Of Spain’s population of more than 47 million people, 43.64 million are considered native Spaniards.
The type of Spanish spoken in this European nation is commonly referred to as “Peninsular Spanish,” “Spanish of Spain,” “European Spanish” or “Iberian Spanish.”
Although Spanish remains the official language, wide-reaching dialects are employed that differ considerably from those spoken in Mexico, the U.S., South America, and the Canary Islands, among others. These seemingly small differences include Andalusian Spanish, Castilian Spanish, Castrapo, Castúo, Catalan Spanish, and Murcian Spanish.
In Spain, the term Castilian Spanish is also used to describe formal varieties of the language.
Bordering France, Portugal, and the Atlantic Ocean, Spain ranks as the 36th on the peace index and tourists come from around the world to attend the Running of the Bulls highlighted in the Ernest Hemingway novel, “The Sun Also Rises.”
Native Spanish speakers: 32.1 million
Located on the Atlantic Ocean and the Caribbean Sea off South America, Venezuela possesses a population of upwards of 29 million people. Immersed in a region of Spanish speaking countries such as neighboring Ecuador, Venezuelan Spanish was introduced by Colonists primarily from Galicia, Basque Country, Andalusia, and the Canary Islands, among others.
Italian and Portuguese immigrants influenced the countries brand of Spanish during the 19th and 20th centuries.
More than 32 million people speak Venezuelan Spanish, although wide-reaching words have been adopted from indigenous languages. The crime rate in Venezuela ranks among the worst among the region’s Spanish speaking countries such as Mexico, Brazil, and Guyana, among others. Only Jamaica ranked higher in recent years.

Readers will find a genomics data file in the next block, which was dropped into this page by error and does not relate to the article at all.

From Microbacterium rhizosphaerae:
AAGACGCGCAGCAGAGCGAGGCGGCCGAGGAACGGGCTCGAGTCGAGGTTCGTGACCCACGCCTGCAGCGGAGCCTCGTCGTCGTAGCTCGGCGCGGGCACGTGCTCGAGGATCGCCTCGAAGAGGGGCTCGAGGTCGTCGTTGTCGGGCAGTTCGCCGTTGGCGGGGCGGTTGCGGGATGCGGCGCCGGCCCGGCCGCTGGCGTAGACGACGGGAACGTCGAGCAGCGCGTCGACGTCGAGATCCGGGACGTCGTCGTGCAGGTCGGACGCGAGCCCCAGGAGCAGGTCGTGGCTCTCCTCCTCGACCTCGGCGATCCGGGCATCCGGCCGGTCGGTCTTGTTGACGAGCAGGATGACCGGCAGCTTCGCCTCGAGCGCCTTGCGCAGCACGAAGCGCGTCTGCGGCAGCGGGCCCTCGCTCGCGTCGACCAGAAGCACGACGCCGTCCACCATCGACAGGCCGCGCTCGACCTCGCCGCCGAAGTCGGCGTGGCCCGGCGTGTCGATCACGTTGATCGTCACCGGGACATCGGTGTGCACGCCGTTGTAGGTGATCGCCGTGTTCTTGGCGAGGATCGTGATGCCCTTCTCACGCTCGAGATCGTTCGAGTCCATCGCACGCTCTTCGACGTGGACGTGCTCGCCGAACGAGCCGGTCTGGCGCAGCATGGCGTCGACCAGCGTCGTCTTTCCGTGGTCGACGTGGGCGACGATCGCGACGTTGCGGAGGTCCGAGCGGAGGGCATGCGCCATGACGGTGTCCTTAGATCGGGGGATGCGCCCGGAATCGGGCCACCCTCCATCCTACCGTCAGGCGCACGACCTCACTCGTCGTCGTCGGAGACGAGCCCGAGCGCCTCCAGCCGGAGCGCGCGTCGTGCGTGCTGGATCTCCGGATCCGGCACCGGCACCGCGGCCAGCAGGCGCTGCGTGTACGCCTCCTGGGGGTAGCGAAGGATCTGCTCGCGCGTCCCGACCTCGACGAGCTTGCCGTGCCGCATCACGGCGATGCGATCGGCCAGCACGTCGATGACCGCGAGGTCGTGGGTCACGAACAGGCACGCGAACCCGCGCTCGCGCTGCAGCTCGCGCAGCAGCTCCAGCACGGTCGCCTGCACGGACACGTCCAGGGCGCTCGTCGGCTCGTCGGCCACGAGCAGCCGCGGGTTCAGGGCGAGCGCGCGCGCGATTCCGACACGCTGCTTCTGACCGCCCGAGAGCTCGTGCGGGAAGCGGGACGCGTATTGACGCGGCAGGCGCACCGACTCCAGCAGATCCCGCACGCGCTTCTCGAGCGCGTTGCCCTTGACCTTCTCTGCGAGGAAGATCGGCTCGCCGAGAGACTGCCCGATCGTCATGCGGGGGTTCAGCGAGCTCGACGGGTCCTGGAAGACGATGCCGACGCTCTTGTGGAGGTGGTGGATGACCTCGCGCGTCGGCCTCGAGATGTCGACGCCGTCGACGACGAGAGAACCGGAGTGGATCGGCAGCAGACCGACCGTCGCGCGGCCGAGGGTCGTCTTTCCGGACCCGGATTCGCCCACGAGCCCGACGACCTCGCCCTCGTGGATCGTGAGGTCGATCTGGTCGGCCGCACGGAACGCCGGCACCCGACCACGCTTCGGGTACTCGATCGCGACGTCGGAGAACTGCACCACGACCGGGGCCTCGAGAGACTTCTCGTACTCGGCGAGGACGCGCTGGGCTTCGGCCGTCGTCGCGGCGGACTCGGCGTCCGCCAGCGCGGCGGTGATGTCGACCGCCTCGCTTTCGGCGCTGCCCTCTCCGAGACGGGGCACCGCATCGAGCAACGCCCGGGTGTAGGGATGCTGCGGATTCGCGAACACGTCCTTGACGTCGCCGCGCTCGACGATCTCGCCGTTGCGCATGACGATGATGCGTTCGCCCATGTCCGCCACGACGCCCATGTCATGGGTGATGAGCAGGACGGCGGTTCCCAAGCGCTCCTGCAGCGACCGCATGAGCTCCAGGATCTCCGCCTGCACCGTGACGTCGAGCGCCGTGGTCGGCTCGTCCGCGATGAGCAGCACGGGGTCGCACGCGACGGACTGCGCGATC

Native Spanish speakers: 28.71 million
Positioned in South America among Spanish-speaking countries such as Bolivia, Chile, and Ecuador, Peruvian Ribereño Spanish (Peruvian Coastal Spanish) ranks as the official form of the language.
Unlike some other “Spanish countries”, Peru also recognizes Quechua, Aymara, and other Indigenous languages as “co-official.”
It’s also not uncommon for people to speak English, French, Portuguese, and Plautdietsch, within the population of more than 32 million.
Inland dialects are typically influenced by indigenous Andean languages that predate the Spanish Empire establishing Lima as its primary city in South America.
Peru enjoys a crime rate rated lower than Mexico, Costa Rica, and Grenada. Tourists are drawn to its sweeping landscapes.
Native Spanish speakers: 18.87 million
With a population of more than 18 million, Spanish is considered the de facto official language of Chile. Located on the Pacific Ocean coast of South America, Chile neighbors Spanish speaking countries that include Peru, Bolivia, and Argentina.